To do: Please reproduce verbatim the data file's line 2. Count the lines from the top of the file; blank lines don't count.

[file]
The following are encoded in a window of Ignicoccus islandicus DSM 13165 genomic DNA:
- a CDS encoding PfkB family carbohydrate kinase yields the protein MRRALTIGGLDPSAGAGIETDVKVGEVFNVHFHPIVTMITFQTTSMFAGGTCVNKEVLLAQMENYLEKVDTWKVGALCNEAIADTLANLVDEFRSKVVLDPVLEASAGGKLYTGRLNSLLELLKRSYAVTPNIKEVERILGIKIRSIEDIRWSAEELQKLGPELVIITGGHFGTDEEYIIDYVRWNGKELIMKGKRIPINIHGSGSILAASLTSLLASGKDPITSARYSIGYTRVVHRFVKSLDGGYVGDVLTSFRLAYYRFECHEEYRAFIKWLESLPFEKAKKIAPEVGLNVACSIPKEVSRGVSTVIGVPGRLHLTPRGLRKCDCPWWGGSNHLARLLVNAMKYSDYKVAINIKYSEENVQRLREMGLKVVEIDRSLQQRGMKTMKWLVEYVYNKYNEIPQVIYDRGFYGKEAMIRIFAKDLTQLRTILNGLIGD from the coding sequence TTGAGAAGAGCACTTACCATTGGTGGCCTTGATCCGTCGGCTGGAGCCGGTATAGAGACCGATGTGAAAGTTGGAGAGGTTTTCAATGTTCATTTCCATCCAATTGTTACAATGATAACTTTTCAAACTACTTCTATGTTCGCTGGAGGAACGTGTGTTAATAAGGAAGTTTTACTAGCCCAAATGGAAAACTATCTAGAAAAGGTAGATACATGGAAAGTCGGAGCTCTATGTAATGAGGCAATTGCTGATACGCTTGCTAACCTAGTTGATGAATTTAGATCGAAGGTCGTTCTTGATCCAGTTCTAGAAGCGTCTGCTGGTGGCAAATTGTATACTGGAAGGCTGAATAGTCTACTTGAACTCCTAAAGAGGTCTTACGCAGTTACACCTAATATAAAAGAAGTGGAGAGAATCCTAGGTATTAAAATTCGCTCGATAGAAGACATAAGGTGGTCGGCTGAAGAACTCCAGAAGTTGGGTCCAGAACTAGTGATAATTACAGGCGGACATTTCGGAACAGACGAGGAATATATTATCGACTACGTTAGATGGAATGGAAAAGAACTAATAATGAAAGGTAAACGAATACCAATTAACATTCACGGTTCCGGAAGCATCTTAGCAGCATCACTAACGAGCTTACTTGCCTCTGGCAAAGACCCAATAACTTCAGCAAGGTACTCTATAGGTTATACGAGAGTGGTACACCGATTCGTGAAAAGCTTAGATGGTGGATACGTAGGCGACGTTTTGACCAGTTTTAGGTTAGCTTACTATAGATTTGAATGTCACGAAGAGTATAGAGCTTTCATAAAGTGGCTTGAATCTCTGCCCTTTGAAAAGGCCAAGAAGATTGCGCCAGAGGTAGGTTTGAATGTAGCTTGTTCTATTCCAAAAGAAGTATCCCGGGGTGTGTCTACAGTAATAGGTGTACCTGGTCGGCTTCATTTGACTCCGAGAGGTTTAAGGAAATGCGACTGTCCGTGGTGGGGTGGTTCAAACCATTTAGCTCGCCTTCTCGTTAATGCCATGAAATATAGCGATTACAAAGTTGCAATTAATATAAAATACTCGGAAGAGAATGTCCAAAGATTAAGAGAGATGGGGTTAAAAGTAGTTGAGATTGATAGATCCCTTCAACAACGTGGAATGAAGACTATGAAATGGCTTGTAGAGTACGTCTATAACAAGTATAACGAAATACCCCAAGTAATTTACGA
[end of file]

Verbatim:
- a CDS encoding PfkB family carbohydrate kinase yields the protein MRRALTIGGLDPSAGAGIETDVKVGEVFNVHFHPIVTMITFQTTSMFAGGTCVNKEVLLAQMENYLEKVDTWKVGALCNEAIADTLANLVDEFRSKVVLDPVLEASAGGKLYTGRLNSLLELLKRSYAVTPNIKEVERILGIKIRSIEDIRWSAEELQKLGPELVIITGGHFGTDEEYIIDYVRWNGKELIMKGKRIPINIHGSGSILAASLTSLLASGKDPITSARYSIGYTRVVHRFVKSLDGGYVGDVLTSFRLAYYRFECHEEYRAFIKWLESLPFEKAKKIAPEVGLNVACSIPKEVSRGVSTVIGVPGRLHLTPRGLRKCDCPWWGGSNHLARLLVNAMKYSDYKVAINIKYSEENVQRLREMGLKVVEIDRSLQQRGMKTMKWLVEYVYNKYNEIPQVIYDRGFYGKEAMIRIFAKDLTQLRTILNGLIGD from the coding sequence TTGAGAAGAGCACTTACCATTGGTGGCCTTGATCCGTCGGCTGGAGCCGGTATAGAGACCGATGTGAAAGTTGGAGAGGTTTTCAATGTTCATTTCCATCCAATTGTTACAATGATAACTTTTCAAACTACTTCTATGTTCGCTGGAGGAACGTGTGTTAATAAGGAAGTTTTACTAGCCCAAATGGAAAACTATCTAGAAAAGGTAGATACATGGAAAGTCGGAGCTCTATGTAATGAGGCAATTGCTGATACGCTTGCTAACCTAGTTGATGAATTTAGATCGAAGGTCGTTCTTGATCCAGTTCTAGAAGCGTCTGCTGGTGGCAAATTGTATACTGGAAGGCTGAATAGTCTACTTGAACTCCTAAAGAGGTCTTACGCAGTTACACCTAATATAAAAGAAGTGGAGAGAATCCTAGGTATTAAAATTCGCTCGATAGAAGACATAAGGTGGTCGGCTGAAGAACTCCAGAAGTTGGGTCCAGAACTAGTGATAATTACAGGCGGACATTTCGGAACAGACGAGGAATATATTATCGACTACGTTAGATGGAATGGAAAAGAACTAATAATGAAAGGTAAACGAATACCAATTAACATTCACGGTTCCGGAAGCATCTTAGCAGCATCACTAACGAGCTTACTTGCCTCTGGCAAAGACCCAATAACTTCAGCAAGGTACTCTATAGGTTATACGAGAGTGGTACACCGATTCGTGAAAAGCTTAGATGGTGGATACGTAGGCGACGTTTTGACCAGTTTTAGGTTAGCTTACTATAGATTTGAATGTCACGAAGAGTATAGAGCTTTCATAAAGTGGCTTGAATCTCTGCCCTTTGAAAAGGCCAAGAAGATTGCGCCAGAGGTAGGTTTGAATGTAGCTTGTTCTATTCCAAAAGAAGTATCCCGGGGTGTGTCTACAGTAATAGGTGTACCTGGTCGGCTTCATTTGACTCCGAGAGGTTTAAGGAAATGCGACTGTCCGTGGTGGGGTGGTTCAAACCATTTAGCTCGCCTTCTCGTTAATGCCATGAAATATAGCGATTACAAAGTTGCAATTAATATAAAATACTCGGAAGAGAATGTCCAAAGATTAAGAGAGATGGGGTTAAAAGTAGTTGAGATTGATAGATCCCTTCAACAACGTGGAATGAAGACTATGAAATGGCTTGTAGAGTACGTCTATAACAAGTATAACGAAATACCCCAAGTAATTTACGA